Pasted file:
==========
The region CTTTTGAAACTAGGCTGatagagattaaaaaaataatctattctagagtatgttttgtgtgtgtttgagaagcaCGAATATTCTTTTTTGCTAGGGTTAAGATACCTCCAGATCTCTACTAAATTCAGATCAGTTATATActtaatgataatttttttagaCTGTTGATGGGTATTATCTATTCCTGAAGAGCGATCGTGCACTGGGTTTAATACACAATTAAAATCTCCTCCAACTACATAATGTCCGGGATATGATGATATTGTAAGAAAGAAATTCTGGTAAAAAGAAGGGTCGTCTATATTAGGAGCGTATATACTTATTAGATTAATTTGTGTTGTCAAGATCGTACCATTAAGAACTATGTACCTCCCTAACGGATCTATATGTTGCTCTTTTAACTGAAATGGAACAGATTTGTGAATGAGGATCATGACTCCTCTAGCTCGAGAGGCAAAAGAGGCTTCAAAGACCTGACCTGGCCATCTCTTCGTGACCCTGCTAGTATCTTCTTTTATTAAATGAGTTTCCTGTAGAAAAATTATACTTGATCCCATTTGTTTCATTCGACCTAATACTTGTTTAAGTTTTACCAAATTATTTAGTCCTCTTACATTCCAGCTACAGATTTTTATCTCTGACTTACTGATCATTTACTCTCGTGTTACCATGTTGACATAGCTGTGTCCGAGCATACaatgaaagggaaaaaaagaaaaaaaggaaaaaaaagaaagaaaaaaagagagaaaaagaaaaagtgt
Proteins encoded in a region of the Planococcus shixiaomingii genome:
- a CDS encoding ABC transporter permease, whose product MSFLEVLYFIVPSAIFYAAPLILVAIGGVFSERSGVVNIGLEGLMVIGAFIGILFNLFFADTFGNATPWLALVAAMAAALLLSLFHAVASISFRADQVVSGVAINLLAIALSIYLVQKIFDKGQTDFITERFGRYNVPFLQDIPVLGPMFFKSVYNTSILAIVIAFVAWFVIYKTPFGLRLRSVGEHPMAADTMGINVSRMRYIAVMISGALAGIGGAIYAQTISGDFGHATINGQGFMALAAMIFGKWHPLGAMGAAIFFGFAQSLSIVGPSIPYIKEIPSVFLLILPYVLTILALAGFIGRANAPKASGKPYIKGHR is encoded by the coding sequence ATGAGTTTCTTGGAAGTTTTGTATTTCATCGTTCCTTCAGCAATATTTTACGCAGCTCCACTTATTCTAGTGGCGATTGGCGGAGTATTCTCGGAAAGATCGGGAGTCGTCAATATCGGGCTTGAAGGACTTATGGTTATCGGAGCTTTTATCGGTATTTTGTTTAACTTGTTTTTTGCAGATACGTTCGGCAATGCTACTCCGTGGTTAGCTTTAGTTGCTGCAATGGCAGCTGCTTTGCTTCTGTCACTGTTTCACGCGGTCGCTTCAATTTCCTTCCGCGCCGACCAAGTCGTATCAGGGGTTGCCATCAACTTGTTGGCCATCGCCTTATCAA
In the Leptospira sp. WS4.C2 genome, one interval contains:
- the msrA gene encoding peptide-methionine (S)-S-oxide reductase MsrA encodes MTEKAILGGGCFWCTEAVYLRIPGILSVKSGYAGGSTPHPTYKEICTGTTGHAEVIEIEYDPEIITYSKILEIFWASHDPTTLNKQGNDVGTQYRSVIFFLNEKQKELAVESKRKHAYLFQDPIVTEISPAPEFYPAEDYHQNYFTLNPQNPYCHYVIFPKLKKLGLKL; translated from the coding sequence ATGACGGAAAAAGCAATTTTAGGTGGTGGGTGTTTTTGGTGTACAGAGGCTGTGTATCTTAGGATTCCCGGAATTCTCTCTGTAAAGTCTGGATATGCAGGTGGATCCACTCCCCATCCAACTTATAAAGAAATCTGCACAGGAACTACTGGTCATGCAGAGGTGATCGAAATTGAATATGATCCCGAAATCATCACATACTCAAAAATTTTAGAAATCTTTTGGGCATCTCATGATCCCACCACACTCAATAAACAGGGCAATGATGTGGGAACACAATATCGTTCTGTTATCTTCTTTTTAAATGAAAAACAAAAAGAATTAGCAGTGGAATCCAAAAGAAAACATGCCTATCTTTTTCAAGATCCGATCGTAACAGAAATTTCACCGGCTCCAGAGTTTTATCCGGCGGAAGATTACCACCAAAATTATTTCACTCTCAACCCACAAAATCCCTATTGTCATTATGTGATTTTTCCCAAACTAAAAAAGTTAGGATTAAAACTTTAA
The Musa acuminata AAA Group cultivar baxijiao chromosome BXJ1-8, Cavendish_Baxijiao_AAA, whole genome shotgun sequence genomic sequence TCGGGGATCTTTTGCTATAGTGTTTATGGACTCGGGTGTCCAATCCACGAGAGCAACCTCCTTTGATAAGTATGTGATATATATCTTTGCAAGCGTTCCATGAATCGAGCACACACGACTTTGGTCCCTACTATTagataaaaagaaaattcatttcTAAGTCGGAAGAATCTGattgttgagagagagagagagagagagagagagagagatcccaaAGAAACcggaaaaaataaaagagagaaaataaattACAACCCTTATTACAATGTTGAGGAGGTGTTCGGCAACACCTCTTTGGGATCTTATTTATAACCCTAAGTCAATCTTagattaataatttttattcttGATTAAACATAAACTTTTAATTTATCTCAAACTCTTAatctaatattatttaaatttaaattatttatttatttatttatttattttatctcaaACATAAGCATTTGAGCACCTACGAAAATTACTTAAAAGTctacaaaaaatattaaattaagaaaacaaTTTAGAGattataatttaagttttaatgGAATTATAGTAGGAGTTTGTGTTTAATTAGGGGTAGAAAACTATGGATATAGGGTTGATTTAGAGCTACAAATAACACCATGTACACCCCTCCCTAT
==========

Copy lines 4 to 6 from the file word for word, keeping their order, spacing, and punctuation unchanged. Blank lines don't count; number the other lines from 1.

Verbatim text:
In the Leptospira sp. WS4.C2 genome, one interval contains:
- the msrA gene encoding peptide-methionine (S)-S-oxide reductase MsrA encodes MTEKAILGGGCFWCTEAVYLRIPGILSVKSGYAGGSTPHPTYKEICTGTTGHAEVIEIEYDPEIITYSKILEIFWASHDPTTLNKQGNDVGTQYRSVIFFLNEKQKELAVESKRKHAYLFQDPIVTEISPAPEFYPAEDYHQNYFTLNPQNPYCHYVIFPKLKKLGLKL; translated from the coding sequence ATGACGGAAAAAGCAATTTTAGGTGGTGGGTGTTTTTGGTGTACAGAGGCTGTGTATCTTAGGATTCCCGGAATTCTCTCTGTAAAGTCTGGATATGCAGGTGGATCCACTCCCCATCCAACTTATAAAGAAATCTGCACAGGAACTACTGGTCATGCAGAGGTGATCGAAATTGAATATGATCCCGAAATCATCACATACTCAAAAATTTTAGAAATCTTTTGGGCATCTCATGATCCCACCACACTCAATAAACAGGGCAATGATGTGGGAACACAATATCGTTCTGTTATCTTCTTTTTAAATGAAAAACAAAAAGAATTAGCAGTGGAATCCAAAAGAAAACATGCCTATCTTTTTCAAGATCCGATCGTAACAGAAATTTCACCGGCTCCAGAGTTTTATCCGGCGGAAGATTACCACCAAAATTATTTCACTCTCAACCCACAAAATCCCTATTGTCATTATGTGATTTTTCCCAAACTAAAAAAGTTAGGATTAAAACTTTAA
The Musa acuminata AAA Group cultivar baxijiao chromosome BXJ1-8, Cavendish_Baxijiao_AAA, whole genome shotgun sequence genomic sequence TCGGGGATCTTTTGCTATAGTGTTTATGGACTCGGGTGTCCAATCCACGAGAGCAACCTCCTTTGATAAGTATGTGATATATATCTTTGCAAGCGTTCCATGAATCGAGCACACACGACTTTGGTCCCTACTATTagataaaaagaaaattcatttcTAAGTCGGAAGAATCTGattgttgagagagagagagagagagagagagagagagatcccaaAGAAACcggaaaaaataaaagagagaaaataaattACAACCCTTATTACAATGTTGAGGAGGTGTTCGGCAACACCTCTTTGGGATCTTATTTATAACCCTAAGTCAATCTTagattaataatttttattcttGATTAAACATAAACTTTTAATTTATCTCAAACTCTTAatctaatattatttaaatttaaattatttatttatttatttatttattttatctcaaACATAAGCATTTGAGCACCTACGAAAATTACTTAAAAGTctacaaaaaatattaaattaagaaaacaaTTTAGAGattataatttaagttttaatgGAATTATAGTAGGAGTTTGTGTTTAATTAGGGGTAGAAAACTATGGATATAGGGTTGATTTAGAGCTACAAATAACACCATGTACACCCCTCCCTAT